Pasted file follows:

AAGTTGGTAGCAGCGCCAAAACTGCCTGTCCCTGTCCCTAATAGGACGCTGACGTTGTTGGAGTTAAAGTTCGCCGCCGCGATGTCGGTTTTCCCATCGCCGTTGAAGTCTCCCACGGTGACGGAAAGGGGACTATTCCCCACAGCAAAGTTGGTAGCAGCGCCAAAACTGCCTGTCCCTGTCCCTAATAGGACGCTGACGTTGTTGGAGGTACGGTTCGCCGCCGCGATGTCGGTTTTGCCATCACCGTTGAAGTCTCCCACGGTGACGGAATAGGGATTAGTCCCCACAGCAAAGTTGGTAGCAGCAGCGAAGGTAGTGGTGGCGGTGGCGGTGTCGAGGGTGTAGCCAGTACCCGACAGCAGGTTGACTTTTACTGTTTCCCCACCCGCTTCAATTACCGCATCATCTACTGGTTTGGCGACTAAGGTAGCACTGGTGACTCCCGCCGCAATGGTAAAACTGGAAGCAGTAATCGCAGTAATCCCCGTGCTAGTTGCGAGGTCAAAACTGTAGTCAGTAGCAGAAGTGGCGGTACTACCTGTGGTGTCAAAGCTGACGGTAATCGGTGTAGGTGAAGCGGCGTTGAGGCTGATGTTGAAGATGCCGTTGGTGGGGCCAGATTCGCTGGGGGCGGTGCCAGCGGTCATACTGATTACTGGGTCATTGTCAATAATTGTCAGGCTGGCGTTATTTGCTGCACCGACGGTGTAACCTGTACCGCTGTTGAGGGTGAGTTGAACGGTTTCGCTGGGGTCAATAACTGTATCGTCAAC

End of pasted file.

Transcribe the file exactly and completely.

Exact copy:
AAGTTGGTAGCAGCGCCAAAACTGCCTGTCCCTGTCCCTAATAGGACGCTGACGTTGTTGGAGTTAAAGTTCGCCGCCGCGATGTCGGTTTTCCCATCGCCGTTGAAGTCTCCCACGGTGACGGAAAGGGGACTATTCCCCACAGCAAAGTTGGTAGCAGCGCCAAAACTGCCTGTCCCTGTCCCTAATAGGACGCTGACGTTGTTGGAGGTACGGTTCGCCGCCGCGATGTCGGTTTTGCCATCACCGTTGAAGTCTCCCACGGTGACGGAATAGGGATTAGTCCCCACAGCAAAGTTGGTAGCAGCAGCGAAGGTAGTGGTGGCGGTGGCGGTGTCGAGGGTGTAGCCAGTACCCGACAGCAGGTTGACTTTTACTGTTTCCCCACCCGCTTCAATTACCGCATCATCTACTGGTTTGGCGACTAAGGTAGCACTGGTGACTCCCGCCGCAATGGTAAAACTGGAAGCAGTAATCGCAGTAATCCCCGTGCTAGTTGCGAGGTCAAAACTGTAGTCAGTAGCAGAAGTGGCGGTACTACCTGTGGTGTCAAAGCTGACGGTAATCGGTGTAGGTGAAGCGGCGTTGAGGCTGATGTTGAAGATGCCGTTGGTGGGGCCAGATTCGCTGGGGGCGGTGCCAGCGGTCATACTGATTACTGGGTCATTGTCAATAATTGTCAGGCTGGCGTTATTTGCTGCACCGACGGTGTAACCTGTACCGCTGTTGAGGGTGAGTTGAACGGTTTCGCTGGGGTCAATAACTGTATCGTCAAC